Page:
Jonathan Swift’s ‘Gulliver’s Travels’ came out in 1726 and was an immediate best-seller. Gulliver, a surgeon and master mariner, encountered a number of bizarre races on his travels: the tiny Lilliputians, the gigantic Brobdingnagians and the uncouth Yahoos. These weird, early science-fictional encounters were actually satires on the now long-forgotten politics of the day.
Time, therefore, for an update. In the Flambaum’s ‘How to Make a Big Bang: A Cosmic Journey’, the latter-day Gulliver is Alice (the ‘Wonderland’ reference is hardly accidental) and here is how the book starts.
“Welcome to the show, folks. I’m your host, Bruce Lensig. We were informed that the winner of the global search has been selected. She is Alice N. from a small town with an avid scientific community. Alice will travel to a distant planet to be educated by aliens for a year, teach them about us, and return with the combined knowledge of both worlds.”
Alice is accompanied on this journey by her opinionated (and genetically-engineered) pet cat Meowhugs together with an obnoxious talking parrot named Mara and an AI-directed starship called Joe. But no straightforward trip to her alien destination awaits: the travelling troupe unfortunately encounters the time-dilating horizon of a black hole and is propelled billions of years into the future. Here they meet the perfect beings of the planet Utopia (shortly to become extinct in their hyper-optimized evolutionary cul-de-sac); robot worlds terraformed and prepared for humanity’s arrival (they have forgotten what humans look like and attack the travelers on sight); and Dark-Matter Djinns who fight their Titan enemies using neutron stars as weapons (Alice offers useful tactical advice).
Alice discovers that our universe is embedded in a higher-dimensional reality. In fact, Amunet, a student in this greater universe has created our own universe as a class project. Amunet is a deeply moral girl and enters her creation to meet up with Alice and help her find a new Earth (our Earth having been destroyed by now in the final flame-out of the sun). Amunet’s own world is horrible: to graduate from college she has to pass an exam in lies, deceit and manipulation; her final test is to betray her closest friend in front of the entire class. She comes through this ordeal with flying colors.
At various points in this novel we encounter a painting which sucks the viewer in, a super-intelligent human/killer-whale hybrid called Guia and Roman-style gladiatorial games with genetically-engineered combatants. We visit the Greek Gods, driven from Mount Olympus in Greece by pesky humans who keep climbing up and bothering them – in an echo of Dan Simmons’ ‘Ilium’, they decamp to Olympus Mons on Mars. And we finally discover the ghastly fate suffered by our close cousins, the Neanderthals.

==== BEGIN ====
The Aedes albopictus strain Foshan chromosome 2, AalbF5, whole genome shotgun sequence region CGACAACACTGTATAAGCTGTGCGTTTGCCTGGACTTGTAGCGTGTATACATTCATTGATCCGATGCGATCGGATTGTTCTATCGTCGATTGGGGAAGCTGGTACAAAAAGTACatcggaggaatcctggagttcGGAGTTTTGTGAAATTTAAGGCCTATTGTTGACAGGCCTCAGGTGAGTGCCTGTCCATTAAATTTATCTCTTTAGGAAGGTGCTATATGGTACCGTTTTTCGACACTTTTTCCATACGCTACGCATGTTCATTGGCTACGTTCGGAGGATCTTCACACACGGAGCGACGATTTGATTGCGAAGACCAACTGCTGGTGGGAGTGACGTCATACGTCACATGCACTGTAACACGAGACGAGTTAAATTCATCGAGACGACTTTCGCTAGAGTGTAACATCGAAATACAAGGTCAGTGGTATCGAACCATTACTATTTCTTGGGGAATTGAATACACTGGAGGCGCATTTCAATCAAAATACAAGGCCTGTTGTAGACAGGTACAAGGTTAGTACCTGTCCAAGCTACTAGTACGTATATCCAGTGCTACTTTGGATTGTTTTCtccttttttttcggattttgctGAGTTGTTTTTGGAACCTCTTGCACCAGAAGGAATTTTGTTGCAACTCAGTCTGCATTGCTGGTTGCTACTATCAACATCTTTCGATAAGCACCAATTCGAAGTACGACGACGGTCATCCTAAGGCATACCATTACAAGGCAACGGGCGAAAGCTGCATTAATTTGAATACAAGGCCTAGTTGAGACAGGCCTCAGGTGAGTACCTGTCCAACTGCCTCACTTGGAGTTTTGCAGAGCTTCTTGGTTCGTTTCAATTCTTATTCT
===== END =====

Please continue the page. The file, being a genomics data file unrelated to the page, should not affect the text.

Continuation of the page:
Interspersed with these adventures co-author Victor Flambaum (a Professor of Theoretical Physics) provides mini-tutorials on the Big-Bang, Supernovas, Dark Matter and Dark Energy (which he controversially equates with the field responsible for initial cosmic inflation).
I imagine that the other co-author, Andrew Flambaum, is primarily responsible for the fast, feisty and rather literary style. There are many examples of imaginative writing to savor, like this example from page 157.
“I recollected the time when I seized a new book and headed to the late autumn forest. It was a tale of a solitary space traveler who inadvertently tore off the mask from the stars to discover their bleak profiles hidden behind dazzling disguises. Secluded in the forest, I had many revelations. The silhouettes of distant trees shimmered with curious lights. I read the pattern in the stones. I guessed the origin of crows. Their beaks. So black. So long.”
In conclusion, there is plenty to like in this knockabout, surreal satire and it repays a second reading. It isn’t for everyone, however. There’s not much plot – the authors are far more interested in assembling dazzling episodes – and it’s clear that characterization and personal development are not what this book is all about. Read ‘How to Make a big Bang: A Cosmic Journey’ instead for its scintillating concepts and wonderfully-imagined scenes.